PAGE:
Photographers celebrate the strange charms of pinhole images

(Minneapolis) Star Tribune, Mary Abbe, Published April 25, 2003

At a moment when techno-junkie photographers pride themselves on having the newest, smallest and most sophisticated digital equipment, pinhole camera aficionados stick to the basics: cardboard boxes, potato-chip cans, candy tins, a Ritz cracker.

The ultimate in low-tech equipment, a pinhole camera is just a light-tight box or cylinder with a tiny hole punched in it. Photographers place film or photographic paper in the container and, by covering and uncovering the hole, admit light that forms an image on the negative or paper.

Bill Erickson of St. Peter, Minn., made one of his many pinhole cameras out of a cylindrical oatmeal box with a Ritz cracker stuck to one end with peanut butter. He used one of the holes in the cracker as the aperture and made a nice, crisp, interesting picture of two skulls — a large animal devouring the smaller human.

Erickson’s photo, titled “Carnivore,” is one of the more curious items in “MinneAperture,” a fascinating and astonishingly diverse selection of pinhole photos at the Minnesota Center for Photography through May 4. Curated by Thomas W. Miller of Coon Rapids, the exhibition showcases the work of 12 nationally and regionally prominent pinholers, as practitioners of the genre call themselves. Their images range from tiny black-and-white vistas of New York City to large still lifes.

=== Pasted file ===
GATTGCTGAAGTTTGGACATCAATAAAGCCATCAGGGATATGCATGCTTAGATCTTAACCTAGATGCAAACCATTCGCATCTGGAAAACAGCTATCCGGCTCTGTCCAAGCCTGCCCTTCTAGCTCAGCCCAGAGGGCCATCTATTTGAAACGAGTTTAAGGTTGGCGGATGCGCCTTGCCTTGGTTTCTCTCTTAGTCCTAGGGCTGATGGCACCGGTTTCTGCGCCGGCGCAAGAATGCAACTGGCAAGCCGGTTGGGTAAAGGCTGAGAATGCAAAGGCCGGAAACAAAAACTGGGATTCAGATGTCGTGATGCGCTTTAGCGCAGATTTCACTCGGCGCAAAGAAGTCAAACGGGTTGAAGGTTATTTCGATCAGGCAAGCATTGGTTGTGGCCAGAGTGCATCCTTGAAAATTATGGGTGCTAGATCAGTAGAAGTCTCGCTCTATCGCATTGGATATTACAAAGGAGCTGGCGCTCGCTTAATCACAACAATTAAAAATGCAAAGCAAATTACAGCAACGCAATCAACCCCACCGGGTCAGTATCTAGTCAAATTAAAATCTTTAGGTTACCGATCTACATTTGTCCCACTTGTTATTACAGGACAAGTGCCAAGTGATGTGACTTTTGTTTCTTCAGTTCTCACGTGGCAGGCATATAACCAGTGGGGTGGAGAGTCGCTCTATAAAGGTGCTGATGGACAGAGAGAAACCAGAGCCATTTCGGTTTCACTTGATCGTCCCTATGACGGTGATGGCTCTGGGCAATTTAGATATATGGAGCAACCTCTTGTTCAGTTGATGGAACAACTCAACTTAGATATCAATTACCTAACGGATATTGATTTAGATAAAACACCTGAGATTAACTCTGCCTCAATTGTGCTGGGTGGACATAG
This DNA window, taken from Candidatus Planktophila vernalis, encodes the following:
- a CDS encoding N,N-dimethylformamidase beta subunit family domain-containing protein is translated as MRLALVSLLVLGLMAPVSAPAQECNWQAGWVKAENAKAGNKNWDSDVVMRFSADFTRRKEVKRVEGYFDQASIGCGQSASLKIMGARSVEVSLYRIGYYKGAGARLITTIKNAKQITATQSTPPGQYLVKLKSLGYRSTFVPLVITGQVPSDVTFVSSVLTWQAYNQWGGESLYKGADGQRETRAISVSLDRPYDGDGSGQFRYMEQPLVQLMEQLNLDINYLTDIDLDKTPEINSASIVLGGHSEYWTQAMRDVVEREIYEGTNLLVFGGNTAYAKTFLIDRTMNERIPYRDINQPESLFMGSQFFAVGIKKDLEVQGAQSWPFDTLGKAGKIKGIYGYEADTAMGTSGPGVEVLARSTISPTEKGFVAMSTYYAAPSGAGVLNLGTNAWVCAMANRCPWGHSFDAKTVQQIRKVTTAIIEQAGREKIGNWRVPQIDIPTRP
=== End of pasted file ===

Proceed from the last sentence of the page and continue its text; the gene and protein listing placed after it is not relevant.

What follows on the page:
“If I could ever articulate why this is such a fascinating medium, it wouldn’t be so interesting any more,” said Miller, 49, a St. Paul native and professional software designer who became obsessed with pinhole photography after taking a course in photo processing eight years ago.

He owns many pinhole cameras, but his favorite is made from a couple of potato-chip cans big enough to hold an 11-by 14-inch sheet of photographic paper that he uses as a negative.

“There is a whole physics to pinhole photography,” Miller said. “But there is a metaphysics, too, something mysterious that happens when people use and apply this technique.” Besides the astonishing simplicity of the camera design, pinhole photographs have some distinctive features.